Why it’s so hard to work at top of license
Doctors and nurses want to be with patients. They want to be caregivers. The problem is that they are tasked with too many other things that make it difficult for them to work at top of license.
Top of license work has long been an aspiration of our clinical workforce. We want all of our clinicians’ education, training, and expertise to be put to use. We want to steer their work and workflows away from things where all of that training and expertise doesn’t add any value.
Advisory Board’s research on top-of-license work for nurses and care teams across the past decade has consistently said the same thing: there are competing and consistently escalating demands on clinicians that make it hard to practice at top of license. The reality is that we need clinicians practicing at top of license because care complexity continues to increase in terms of the number of conditions, comorbidities, medications, and providers a patient has.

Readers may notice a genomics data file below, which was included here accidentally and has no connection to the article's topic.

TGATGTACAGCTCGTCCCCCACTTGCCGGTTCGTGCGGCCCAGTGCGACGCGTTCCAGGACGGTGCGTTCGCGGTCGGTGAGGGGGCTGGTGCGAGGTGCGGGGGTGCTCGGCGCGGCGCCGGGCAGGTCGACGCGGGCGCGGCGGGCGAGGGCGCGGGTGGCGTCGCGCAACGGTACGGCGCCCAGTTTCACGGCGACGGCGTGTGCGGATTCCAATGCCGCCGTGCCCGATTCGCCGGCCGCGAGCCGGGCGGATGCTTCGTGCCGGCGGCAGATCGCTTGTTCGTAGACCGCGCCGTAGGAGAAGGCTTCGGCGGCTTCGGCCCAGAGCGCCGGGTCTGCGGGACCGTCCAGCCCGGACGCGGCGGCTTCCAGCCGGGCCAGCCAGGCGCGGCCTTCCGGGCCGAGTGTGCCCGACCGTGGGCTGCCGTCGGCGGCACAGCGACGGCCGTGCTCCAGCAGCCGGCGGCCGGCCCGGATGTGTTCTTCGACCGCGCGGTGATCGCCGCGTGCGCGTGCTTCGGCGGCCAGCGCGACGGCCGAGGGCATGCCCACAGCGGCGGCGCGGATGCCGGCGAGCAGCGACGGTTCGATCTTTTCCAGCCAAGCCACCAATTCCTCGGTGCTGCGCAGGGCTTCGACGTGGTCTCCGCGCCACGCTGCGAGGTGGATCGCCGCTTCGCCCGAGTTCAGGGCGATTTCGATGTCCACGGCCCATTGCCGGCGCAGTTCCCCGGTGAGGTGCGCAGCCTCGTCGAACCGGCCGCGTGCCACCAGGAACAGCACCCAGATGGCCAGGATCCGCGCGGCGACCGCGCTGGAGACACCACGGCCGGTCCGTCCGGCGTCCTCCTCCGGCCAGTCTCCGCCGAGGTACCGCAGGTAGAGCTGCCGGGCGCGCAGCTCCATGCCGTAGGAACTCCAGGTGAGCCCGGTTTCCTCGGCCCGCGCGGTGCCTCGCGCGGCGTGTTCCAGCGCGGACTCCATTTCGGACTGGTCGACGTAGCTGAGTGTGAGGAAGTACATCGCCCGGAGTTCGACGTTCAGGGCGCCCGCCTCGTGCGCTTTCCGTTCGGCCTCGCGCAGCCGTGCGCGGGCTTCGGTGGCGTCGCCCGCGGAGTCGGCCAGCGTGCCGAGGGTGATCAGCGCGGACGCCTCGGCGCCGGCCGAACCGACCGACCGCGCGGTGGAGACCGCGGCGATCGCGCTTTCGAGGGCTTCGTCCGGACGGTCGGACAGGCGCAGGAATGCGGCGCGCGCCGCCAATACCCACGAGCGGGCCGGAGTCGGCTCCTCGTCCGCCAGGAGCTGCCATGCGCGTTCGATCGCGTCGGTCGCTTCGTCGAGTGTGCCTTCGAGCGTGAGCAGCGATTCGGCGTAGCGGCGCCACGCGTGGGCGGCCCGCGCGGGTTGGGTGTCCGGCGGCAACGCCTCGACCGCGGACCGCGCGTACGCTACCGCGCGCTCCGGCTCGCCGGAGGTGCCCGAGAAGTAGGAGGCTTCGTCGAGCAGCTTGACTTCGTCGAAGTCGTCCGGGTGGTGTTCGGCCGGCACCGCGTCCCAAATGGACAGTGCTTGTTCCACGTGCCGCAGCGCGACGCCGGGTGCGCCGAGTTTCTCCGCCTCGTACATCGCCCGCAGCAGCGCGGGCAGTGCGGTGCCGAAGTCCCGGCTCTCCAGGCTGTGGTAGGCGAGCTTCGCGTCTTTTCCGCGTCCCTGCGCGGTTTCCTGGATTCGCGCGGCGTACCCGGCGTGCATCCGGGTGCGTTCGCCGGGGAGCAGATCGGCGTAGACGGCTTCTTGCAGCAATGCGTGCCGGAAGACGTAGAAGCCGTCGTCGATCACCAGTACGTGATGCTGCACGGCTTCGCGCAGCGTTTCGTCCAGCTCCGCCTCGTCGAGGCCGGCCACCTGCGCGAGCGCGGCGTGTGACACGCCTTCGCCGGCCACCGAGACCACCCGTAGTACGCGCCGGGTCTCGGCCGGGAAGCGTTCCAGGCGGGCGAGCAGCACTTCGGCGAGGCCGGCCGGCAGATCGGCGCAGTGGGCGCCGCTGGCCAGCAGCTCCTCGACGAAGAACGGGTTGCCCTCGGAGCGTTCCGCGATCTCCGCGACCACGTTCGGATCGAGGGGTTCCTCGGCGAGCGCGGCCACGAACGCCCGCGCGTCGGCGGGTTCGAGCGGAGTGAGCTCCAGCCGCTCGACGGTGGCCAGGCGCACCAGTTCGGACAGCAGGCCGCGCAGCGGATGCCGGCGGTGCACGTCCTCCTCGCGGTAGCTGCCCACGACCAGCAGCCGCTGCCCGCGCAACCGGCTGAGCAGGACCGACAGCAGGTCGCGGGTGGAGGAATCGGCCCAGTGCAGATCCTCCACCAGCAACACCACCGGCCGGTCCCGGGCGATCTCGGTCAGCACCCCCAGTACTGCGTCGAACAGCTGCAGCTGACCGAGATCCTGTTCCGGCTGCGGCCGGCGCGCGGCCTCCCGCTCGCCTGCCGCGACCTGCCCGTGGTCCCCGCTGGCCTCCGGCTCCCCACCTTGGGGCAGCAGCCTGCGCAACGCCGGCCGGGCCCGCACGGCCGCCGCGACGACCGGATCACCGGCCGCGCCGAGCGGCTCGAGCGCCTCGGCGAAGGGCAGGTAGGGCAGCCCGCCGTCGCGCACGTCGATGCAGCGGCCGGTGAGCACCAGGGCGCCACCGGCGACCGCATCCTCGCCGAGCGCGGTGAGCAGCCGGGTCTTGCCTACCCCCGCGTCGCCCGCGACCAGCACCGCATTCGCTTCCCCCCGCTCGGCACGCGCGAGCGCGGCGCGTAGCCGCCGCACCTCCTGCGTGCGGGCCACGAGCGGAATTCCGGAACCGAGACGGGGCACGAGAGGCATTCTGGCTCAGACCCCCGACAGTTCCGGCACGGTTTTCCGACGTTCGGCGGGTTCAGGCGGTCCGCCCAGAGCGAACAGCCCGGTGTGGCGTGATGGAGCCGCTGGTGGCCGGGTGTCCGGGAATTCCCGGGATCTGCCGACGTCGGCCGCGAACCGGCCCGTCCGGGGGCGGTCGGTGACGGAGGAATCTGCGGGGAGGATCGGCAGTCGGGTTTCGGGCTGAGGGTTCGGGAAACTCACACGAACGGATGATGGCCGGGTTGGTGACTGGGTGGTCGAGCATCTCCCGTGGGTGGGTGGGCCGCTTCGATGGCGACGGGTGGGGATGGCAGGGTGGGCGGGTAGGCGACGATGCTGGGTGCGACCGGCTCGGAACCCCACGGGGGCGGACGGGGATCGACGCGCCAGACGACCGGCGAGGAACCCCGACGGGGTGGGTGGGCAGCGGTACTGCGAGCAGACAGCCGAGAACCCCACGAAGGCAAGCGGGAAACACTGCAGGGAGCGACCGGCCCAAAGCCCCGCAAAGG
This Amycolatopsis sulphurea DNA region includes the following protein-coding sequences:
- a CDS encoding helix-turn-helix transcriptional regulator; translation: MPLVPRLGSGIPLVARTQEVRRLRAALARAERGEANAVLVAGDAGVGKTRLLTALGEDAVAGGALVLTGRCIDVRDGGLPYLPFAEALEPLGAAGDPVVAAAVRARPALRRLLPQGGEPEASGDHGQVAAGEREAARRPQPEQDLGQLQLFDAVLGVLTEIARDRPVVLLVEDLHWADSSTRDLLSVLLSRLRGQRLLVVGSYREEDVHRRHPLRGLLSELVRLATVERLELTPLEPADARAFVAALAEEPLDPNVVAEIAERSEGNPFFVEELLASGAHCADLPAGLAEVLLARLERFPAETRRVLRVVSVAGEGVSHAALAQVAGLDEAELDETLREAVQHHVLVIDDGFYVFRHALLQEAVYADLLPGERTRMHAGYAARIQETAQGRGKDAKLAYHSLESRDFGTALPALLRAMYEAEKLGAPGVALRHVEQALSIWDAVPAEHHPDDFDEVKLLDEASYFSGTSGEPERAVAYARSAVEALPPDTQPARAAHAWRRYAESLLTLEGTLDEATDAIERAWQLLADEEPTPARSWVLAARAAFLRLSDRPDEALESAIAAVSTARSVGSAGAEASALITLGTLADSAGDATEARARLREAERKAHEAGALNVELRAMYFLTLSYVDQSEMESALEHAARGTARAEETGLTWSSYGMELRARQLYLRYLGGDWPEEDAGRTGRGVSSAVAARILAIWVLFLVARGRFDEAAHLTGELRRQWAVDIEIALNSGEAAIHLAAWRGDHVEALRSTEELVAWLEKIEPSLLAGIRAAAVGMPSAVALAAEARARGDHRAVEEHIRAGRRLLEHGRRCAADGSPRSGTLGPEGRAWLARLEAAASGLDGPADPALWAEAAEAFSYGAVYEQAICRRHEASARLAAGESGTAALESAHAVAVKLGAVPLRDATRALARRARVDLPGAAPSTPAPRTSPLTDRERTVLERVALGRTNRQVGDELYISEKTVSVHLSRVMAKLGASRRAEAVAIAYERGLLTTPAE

"Fatigue rarely comes from the specific thing people are supposed to be or want to be doing, like patient care. It comes from all of the additional [things] we ask them to do, typically administrative, not top-of-license stuff."
- Health system executive
At the same time, the administrative burden on clinicians is enormous. “Too many bureaucratic tasks” is the top contributor to clinician burnout: nearly three out of five physicians say it is the biggest contributor to their feelings of burnout. That’s not a surprise: between one-third and one-half of physicians’ time is spent reviewing medical records and writing notes.
Unfortunately, most health care organizations see hiring more staff as the only way to address the complexity of care and to relieve the administrative burden. The reality of provider finances and labor markets is that they can’t add staff—they can’t afford it, or qualified candidates aren’t available, respectively. Nine out of every 10 nurses say that they have considered leaving the nursing workforce, mostly because of staffing constraints.
Advisory Board has literally written the book on care-team redesign, and that undertaking is an important step in understanding and advancing top-of-license practice. But given the increasing complexity of the issue, it’s not unreasonable to think that health care has reached a point where clinicians simply can’t practice at top of license without a new approach to the problem.